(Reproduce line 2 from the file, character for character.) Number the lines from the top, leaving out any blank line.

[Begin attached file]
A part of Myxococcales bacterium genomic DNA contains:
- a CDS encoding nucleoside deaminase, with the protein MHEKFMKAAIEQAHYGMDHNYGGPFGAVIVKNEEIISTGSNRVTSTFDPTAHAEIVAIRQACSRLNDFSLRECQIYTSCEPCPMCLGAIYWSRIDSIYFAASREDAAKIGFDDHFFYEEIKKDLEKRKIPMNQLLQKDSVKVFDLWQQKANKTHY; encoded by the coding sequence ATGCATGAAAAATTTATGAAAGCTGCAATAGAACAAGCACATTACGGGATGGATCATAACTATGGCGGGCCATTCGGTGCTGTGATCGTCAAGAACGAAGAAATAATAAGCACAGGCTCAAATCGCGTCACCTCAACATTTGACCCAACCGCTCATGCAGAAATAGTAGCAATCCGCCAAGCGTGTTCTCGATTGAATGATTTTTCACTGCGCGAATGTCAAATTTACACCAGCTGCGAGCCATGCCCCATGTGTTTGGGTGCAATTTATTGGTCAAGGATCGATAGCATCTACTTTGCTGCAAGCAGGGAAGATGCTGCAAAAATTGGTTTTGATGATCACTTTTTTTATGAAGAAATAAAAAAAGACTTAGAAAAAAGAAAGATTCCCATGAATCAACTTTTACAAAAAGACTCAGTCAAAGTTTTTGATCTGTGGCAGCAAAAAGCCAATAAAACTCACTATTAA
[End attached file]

- a CDS encoding nucleoside deaminase, with the protein MHEKFMKAAIEQAHYGMDHNYGGPFGAVIVKNEEIISTGSNRVTSTFDPTAHAEIVAIRQACSRLNDFSLRECQIYTSCEPCPMCLGAIYWSRIDSIYFAASREDAAKIGFDDHFFYEEIKKDLEKRKIPMNQLLQKDSVKVFDLWQQKANKTHY; encoded by the coding sequence ATGCATGAAAAATTTATGAAAGCTGCAATAGAACAAGCACATTACGGGATGGATCATAACTATGGCGGGCCATTCGGTGCTGTGATCGTCAAGAACGAAGAAATAATAAGCACAGGCTCAAATCGCGTCACCTCAACATTTGACCCAACCGCTCATGCAGAAATAGTAGCAATCCGCCAAGCGTGTTCTCGATTGAATGATTTTTCACTGCGCGAATGTCAAATTTACACCAGCTGCGAGCCATGCCCCATGTGTTTGGGTGCAATTTATTGGTCAAGGATCGATAGCATCTACTTTGCTGCAAGCAGGGAAGATGCTGCAAAAATTGGTTTTGATGATCACTTTTTTTATGAAGAAATAAAAAAAGACTTAGAAAAAAGAAAGATTCCCATGAATCAACTTTTACAAAAAGACTCAGTCAAAGTTTTTGATCTGTGGCAGCAAAAAGCCAATAAAACTCACTATTAA